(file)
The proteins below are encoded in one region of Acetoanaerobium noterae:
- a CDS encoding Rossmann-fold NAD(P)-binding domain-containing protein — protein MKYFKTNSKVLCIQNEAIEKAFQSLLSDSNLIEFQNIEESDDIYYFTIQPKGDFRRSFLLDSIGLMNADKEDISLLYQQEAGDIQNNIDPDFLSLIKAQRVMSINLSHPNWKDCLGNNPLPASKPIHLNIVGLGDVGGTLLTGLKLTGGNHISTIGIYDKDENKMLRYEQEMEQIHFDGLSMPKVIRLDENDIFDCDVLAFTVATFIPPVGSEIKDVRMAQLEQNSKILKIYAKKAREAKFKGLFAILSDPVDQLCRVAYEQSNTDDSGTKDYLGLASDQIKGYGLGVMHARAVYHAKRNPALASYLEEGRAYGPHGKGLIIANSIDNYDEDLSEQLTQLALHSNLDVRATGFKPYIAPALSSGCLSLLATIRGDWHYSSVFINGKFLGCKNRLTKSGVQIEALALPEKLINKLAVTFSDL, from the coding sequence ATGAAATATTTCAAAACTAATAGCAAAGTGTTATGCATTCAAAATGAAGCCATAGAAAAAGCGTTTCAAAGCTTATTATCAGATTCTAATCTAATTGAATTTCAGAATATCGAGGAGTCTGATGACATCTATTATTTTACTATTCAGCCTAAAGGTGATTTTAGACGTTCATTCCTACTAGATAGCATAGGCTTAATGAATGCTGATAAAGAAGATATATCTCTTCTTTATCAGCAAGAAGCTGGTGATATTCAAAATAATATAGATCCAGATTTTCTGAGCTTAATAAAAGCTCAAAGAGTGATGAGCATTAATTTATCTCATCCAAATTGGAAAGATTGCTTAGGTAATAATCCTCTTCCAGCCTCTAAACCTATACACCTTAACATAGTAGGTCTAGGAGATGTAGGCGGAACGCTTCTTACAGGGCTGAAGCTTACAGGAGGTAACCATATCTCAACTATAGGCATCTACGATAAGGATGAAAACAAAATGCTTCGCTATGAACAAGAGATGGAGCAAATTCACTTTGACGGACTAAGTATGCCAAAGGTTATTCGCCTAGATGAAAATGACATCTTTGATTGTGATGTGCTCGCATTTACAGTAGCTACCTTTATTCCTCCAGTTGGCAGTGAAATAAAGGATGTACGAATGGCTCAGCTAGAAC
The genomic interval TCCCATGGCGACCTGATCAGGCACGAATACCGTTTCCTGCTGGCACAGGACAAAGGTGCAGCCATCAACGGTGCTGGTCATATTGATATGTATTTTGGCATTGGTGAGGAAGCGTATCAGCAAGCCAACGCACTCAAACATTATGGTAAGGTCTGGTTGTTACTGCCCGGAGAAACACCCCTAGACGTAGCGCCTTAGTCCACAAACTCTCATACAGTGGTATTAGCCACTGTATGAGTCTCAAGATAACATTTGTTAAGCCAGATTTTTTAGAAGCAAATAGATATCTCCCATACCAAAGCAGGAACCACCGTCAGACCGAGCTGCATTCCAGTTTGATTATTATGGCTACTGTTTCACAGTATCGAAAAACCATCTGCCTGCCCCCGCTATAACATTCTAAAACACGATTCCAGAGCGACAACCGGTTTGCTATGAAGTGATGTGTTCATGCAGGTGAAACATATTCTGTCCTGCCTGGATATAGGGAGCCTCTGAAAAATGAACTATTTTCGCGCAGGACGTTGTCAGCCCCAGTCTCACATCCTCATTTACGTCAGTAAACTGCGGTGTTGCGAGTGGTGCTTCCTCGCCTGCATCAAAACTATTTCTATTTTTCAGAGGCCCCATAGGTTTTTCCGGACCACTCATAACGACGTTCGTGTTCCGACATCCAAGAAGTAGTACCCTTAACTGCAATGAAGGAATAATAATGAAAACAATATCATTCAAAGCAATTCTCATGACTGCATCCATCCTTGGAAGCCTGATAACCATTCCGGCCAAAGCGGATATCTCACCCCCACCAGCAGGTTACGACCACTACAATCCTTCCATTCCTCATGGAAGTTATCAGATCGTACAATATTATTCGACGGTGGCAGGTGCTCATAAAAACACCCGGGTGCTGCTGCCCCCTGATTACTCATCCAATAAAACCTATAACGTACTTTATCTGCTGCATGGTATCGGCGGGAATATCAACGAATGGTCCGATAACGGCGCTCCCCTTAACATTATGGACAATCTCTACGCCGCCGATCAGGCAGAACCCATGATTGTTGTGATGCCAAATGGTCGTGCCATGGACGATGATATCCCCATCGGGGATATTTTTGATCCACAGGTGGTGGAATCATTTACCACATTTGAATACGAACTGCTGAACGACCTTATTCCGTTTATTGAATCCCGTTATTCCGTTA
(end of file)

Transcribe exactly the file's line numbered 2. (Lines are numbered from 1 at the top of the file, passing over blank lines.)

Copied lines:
- a CDS encoding Rossmann-fold NAD(P)-binding domain-containing protein — protein MKYFKTNSKVLCIQNEAIEKAFQSLLSDSNLIEFQNIEESDDIYYFTIQPKGDFRRSFLLDSIGLMNADKEDISLLYQQEAGDIQNNIDPDFLSLIKAQRVMSINLSHPNWKDCLGNNPLPASKPIHLNIVGLGDVGGTLLTGLKLTGGNHISTIGIYDKDENKMLRYEQEMEQIHFDGLSMPKVIRLDENDIFDCDVLAFTVATFIPPVGSEIKDVRMAQLEQNSKILKIYAKKAREAKFKGLFAILSDPVDQLCRVAYEQSNTDDSGTKDYLGLASDQIKGYGLGVMHARAVYHAKRNPALASYLEEGRAYGPHGKGLIIANSIDNYDEDLSEQLTQLALHSNLDVRATGFKPYIAPALSSGCLSLLATIRGDWHYSSVFINGKFLGCKNRLTKSGVQIEALALPEKLINKLAVTFSDL, from the coding sequence ATGAAATATTTCAAAACTAATAGCAAAGTGTTATGCATTCAAAATGAAGCCATAGAAAAAGCGTTTCAAAGCTTATTATCAGATTCTAATCTAATTGAATTTCAGAATATCGAGGAGTCTGATGACATCTATTATTTTACTATTCAGCCTAAAGGTGATTTTAGACGTTCATTCCTACTAGATAGCATAGGCTTAATGAATGCTGATAAAGAAGATATATCTCTTCTTTATCAGCAAGAAGCTGGTGATATTCAAAATAATATAGATCCAGATTTTCTGAGCTTAATAAAAGCTCAAAGAGTGATGAGCATTAATTTATCTCATCCAAATTGGAAAGATTGCTTAGGTAATAATCCTCTTCCAGCCTCTAAACCTATACACCTTAACATAGTAGGTCTAGGAGATGTAGGCGGAACGCTTCTTACAGGGCTGAAGCTTACAGGAGGTAACCATATCTCAACTATAGGCATCTACGATAAGGATGAAAACAAAATGCTTCGCTATGAACAAGAGATGGAGCAAATTCACTTTGACGGACTAAGTATGCCAAAGGTTATTCGCCTAGATGAAAATGACATCTTTGATTGTGATGTGCTCGCATTTACAGTAGCTACCTTTATTCCTCCAGTTGGCAGTGAAATAAAGGATGTACGAATGGCTCAGCTAGAAC